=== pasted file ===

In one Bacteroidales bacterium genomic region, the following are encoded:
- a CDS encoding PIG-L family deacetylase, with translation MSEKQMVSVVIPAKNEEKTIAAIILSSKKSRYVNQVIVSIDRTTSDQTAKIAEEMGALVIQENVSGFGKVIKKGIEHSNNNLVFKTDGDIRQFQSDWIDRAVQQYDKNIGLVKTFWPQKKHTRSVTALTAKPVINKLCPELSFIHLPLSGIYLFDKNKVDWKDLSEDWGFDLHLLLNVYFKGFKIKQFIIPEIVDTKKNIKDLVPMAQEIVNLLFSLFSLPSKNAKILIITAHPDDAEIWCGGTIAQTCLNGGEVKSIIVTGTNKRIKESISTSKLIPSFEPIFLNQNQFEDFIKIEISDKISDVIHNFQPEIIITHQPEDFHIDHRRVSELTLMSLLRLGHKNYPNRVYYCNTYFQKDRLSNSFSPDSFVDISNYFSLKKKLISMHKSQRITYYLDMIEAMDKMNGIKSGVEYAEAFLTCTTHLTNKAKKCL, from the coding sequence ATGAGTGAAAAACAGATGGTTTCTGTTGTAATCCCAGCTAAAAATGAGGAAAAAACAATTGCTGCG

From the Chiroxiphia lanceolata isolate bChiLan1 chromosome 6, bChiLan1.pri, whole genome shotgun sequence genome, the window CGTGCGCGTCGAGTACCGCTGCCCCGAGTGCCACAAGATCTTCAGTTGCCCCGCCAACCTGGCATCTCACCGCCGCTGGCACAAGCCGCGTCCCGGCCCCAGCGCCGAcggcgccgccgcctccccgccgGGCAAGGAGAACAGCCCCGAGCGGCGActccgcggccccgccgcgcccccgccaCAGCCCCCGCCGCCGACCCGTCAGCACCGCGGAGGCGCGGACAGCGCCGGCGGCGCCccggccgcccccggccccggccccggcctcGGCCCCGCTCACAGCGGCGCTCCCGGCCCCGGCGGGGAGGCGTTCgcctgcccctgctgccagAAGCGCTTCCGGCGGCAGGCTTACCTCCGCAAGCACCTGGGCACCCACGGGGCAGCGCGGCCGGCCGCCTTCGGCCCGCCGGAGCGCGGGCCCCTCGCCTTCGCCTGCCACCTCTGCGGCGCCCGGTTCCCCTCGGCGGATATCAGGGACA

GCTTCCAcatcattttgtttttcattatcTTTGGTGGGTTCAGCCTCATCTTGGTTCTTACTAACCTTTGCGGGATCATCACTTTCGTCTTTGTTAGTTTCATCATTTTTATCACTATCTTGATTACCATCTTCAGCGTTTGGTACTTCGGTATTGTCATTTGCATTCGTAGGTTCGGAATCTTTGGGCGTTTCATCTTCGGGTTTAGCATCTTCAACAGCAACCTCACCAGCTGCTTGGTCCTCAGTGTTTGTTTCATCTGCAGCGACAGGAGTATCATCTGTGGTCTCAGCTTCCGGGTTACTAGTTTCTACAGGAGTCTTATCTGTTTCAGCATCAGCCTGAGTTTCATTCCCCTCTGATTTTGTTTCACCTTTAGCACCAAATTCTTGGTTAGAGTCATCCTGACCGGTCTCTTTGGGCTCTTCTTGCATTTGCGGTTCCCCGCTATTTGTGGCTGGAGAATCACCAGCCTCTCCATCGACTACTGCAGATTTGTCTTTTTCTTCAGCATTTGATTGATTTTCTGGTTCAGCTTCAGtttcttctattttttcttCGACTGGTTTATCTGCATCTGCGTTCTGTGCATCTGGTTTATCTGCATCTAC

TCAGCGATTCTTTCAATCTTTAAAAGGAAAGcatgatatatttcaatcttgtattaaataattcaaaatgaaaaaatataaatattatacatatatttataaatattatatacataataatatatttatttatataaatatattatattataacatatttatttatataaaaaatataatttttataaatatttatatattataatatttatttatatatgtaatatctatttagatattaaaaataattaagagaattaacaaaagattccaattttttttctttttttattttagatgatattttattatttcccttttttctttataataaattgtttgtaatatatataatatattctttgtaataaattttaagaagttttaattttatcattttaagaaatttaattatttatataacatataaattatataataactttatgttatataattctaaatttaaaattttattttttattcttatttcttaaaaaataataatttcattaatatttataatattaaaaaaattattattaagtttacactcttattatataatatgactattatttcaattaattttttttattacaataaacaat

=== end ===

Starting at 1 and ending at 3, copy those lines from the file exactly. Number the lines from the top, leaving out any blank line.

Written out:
In one Bacteroidales bacterium genomic region, the following are encoded:
- a CDS encoding PIG-L family deacetylase, with translation MSEKQMVSVVIPAKNEEKTIAAIILSSKKSRYVNQVIVSIDRTTSDQTAKIAEEMGALVIQENVSGFGKVIKKGIEHSNNNLVFKTDGDIRQFQSDWIDRAVQQYDKNIGLVKTFWPQKKHTRSVTALTAKPVINKLCPELSFIHLPLSGIYLFDKNKVDWKDLSEDWGFDLHLLLNVYFKGFKIKQFIIPEIVDTKKNIKDLVPMAQEIVNLLFSLFSLPSKNAKILIITAHPDDAEIWCGGTIAQTCLNGGEVKSIIVTGTNKRIKESISTSKLIPSFEPIFLNQNQFEDFIKIEISDKISDVIHNFQPEIIITHQPEDFHIDHRRVSELTLMSLLRLGHKNYPNRVYYCNTYFQKDRLSNSFSPDSFVDISNYFSLKKKLISMHKSQRITYYLDMIEAMDKMNGIKSGVEYAEAFLTCTTHLTNKAKKCL, from the coding sequence ATGAGTGAAAAACAGATGGTTTCTGTTGTAATCCCAGCTAAAAATGAGGAAAAAACAATTGCTGCG

From the Chiroxiphia lanceolata isolate bChiLan1 chromosome 6, bChiLan1.pri, whole genome shotgun sequence genome, the window CGTGCGCGTCGAGTACCGCTGCCCCGAGTGCCACAAGATCTTCAGTTGCCCCGCCAACCTGGCATCTCACCGCCGCTGGCACAAGCCGCGTCCCGGCCCCAGCGCCGAcggcgccgccgcctccccgccgGGCAAGGAGAACAGCCCCGAGCGGCGActccgcggccccgccgcgcccccgccaCAGCCCCCGCCGCCGACCCGTCAGCACCGCGGAGGCGCGGACAGCGCCGGCGGCGCCccggccgcccccggccccggccccggcctcGGCCCCGCTCACAGCGGCGCTCCCGGCCCCGGCGGGGAGGCGTTCgcctgcccctgctgccagAAGCGCTTCCGGCGGCAGGCTTACCTCCGCAAGCACCTGGGCACCCACGGGGCAGCGCGGCCGGCCGCCTTCGGCCCGCCGGAGCGCGGGCCCCTCGCCTTCGCCTGCCACCTCTGCGGCGCCCGGTTCCCCTCGGCGGATATCAGGGACA